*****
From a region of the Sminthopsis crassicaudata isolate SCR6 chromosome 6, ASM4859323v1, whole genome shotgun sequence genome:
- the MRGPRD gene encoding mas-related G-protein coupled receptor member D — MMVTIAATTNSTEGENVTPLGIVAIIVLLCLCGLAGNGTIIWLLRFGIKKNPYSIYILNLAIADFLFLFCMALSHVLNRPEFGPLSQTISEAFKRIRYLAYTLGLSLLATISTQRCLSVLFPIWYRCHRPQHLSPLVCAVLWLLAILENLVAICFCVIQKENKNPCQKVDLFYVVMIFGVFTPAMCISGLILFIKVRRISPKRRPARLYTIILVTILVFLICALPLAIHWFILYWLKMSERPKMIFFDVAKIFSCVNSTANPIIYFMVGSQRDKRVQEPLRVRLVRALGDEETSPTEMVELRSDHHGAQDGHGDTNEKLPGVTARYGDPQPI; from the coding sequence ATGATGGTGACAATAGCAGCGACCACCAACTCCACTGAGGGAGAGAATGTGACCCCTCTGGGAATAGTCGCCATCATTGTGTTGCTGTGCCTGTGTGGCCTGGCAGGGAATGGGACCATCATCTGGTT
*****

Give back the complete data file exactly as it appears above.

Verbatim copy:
From a region of the Sminthopsis crassicaudata isolate SCR6 chromosome 6, ASM4859323v1, whole genome shotgun sequence genome:
- the MRGPRD gene encoding mas-related G-protein coupled receptor member D — MMVTIAATTNSTEGENVTPLGIVAIIVLLCLCGLAGNGTIIWLLRFGIKKNPYSIYILNLAIADFLFLFCMALSHVLNRPEFGPLSQTISEAFKRIRYLAYTLGLSLLATISTQRCLSVLFPIWYRCHRPQHLSPLVCAVLWLLAILENLVAICFCVIQKENKNPCQKVDLFYVVMIFGVFTPAMCISGLILFIKVRRISPKRRPARLYTIILVTILVFLICALPLAIHWFILYWLKMSERPKMIFFDVAKIFSCVNSTANPIIYFMVGSQRDKRVQEPLRVRLVRALGDEETSPTEMVELRSDHHGAQDGHGDTNEKLPGVTARYGDPQPI; from the coding sequence ATGATGGTGACAATAGCAGCGACCACCAACTCCACTGAGGGAGAGAATGTGACCCCTCTGGGAATAGTCGCCATCATTGTGTTGCTGTGCCTGTGTGGCCTGGCAGGGAATGGGACCATCATCTGGTT